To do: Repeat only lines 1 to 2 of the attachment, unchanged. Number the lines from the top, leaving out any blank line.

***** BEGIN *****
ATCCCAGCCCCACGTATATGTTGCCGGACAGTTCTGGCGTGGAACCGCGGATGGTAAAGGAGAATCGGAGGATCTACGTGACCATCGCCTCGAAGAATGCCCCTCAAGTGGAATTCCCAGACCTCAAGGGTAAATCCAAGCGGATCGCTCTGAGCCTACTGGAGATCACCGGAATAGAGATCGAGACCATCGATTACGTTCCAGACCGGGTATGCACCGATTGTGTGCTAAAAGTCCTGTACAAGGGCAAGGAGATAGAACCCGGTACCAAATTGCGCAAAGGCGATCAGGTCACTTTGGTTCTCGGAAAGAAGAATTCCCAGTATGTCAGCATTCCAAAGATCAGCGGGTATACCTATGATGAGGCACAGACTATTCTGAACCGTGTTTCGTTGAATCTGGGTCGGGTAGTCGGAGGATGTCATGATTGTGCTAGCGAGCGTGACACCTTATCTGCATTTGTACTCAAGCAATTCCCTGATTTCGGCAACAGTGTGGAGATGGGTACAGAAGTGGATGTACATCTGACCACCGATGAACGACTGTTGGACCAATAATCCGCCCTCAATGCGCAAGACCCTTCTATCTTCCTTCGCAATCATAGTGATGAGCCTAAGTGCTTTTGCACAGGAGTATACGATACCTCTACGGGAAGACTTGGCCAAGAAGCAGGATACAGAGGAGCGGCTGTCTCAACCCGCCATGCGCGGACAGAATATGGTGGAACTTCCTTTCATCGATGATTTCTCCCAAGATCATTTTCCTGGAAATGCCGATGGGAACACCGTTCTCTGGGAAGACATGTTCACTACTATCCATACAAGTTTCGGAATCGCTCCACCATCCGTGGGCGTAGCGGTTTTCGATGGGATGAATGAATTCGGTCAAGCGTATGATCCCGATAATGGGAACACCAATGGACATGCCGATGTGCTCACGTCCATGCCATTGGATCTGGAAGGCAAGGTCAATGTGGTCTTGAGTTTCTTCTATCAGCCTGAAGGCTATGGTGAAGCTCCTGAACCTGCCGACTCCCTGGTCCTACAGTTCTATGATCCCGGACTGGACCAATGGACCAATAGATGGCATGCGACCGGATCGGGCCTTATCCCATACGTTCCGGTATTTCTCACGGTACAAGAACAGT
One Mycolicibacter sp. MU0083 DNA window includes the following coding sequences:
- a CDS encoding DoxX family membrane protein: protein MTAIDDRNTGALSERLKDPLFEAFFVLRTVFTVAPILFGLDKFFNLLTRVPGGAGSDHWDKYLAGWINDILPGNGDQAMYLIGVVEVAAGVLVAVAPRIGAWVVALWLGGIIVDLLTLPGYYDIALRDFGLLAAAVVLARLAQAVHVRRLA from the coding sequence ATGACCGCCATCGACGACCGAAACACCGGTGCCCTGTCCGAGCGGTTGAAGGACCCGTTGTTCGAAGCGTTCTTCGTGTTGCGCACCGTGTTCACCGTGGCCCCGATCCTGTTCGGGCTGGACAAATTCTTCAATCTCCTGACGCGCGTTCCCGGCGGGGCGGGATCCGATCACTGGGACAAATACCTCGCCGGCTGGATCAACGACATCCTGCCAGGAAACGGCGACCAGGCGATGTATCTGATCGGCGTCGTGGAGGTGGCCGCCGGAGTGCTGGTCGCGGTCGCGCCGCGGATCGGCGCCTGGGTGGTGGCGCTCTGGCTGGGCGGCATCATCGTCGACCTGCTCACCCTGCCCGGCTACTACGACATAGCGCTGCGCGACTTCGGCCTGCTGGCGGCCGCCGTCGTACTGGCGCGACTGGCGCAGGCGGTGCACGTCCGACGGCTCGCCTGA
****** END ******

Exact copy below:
ATCCCAGCCCCACGTATATGTTGCCGGACAGTTCTGGCGTGGAACCGCGGATGGTAAAGGAGAATCGGAGGATCTACGTGACCATCGCCTCGAAGAATGCCCCTCAAGTGGAATTCCCAGACCTCAAGGGTAAATCCAAGCGGATCGCTCTGAGCCTACTGGAGATCACCGGAATAGAGATCGAGACCATCGATTACGTTCCAGACCGGGTATGCACCGATTGTGTGCTAAAAGTCCTGTACAAGGGCAAGGAGATAGAACCCGGTACCAAATTGCGCAAAGGCGATCAGGTCACTTTGGTTCTCGGAAAGAAGAATTCCCAGTATGTCAGCATTCCAAAGATCAGCGGGTATACCTATGATGAGGCACAGACTATTCTGAACCGTGTTTCGTTGAATCTGGGTCGGGTAGTCGGAGGATGTCATGATTGTGCTAGCGAGCGTGACACCTTATCTGCATTTGTACTCAAGCAATTCCCTGATTTCGGCAACAGTGTGGAGATGGGTACAGAAGTGGATGTACATCTGACCACCGATGAACGACTGTTGGACCAATAATCCGCCCTCAATGCGCAAGACCCTTCTATCTTCCTTCGCAATCATAGTGATGAGCCTAAGTGCTTTTGCACAGGAGTATACGATACCTCTACGGGAAGACTTGGCCAAGAAGCAGGATACAGAGGAGCGGCTGTCTCAACCCGCCATGCGCGGACAGAATATGGTGGAACTTCCTTTCATCGATGATTTCTCCCAAGATCATTTTCCTGGAAATGCCGATGGGAACACCGTTCTCTGGGAAGACATGTTCACTACTATCCATACAAGTTTCGGAATCGCTCCACCATCCGTGGGCGTAGCGGTTTTCGATGGGATGAATGAATTCGGTCAAGCGTATGATCCCGATAATGGGAACACCAATGGACATGCCGATGTGCTCACGTCCATGCCATTGGATCTGGAAGGCAAGGTCAATGTGGTCTTGAGTTTCTTCTATCAGCCTGAAGGCTATGGTGAAGCTCCTGAACCTGCCGACTCCCTGGTCCTACAGTTCTATGATCCCGGACTGGACCAATGGACCAATAGATGGCATGCGACCGGATCGGGCCTTATCCCATACGTTCCGGTATTTCTCACGGTACAAGAACAGT
One Mycolicibacter sp. MU0083 DNA window includes the following coding sequences: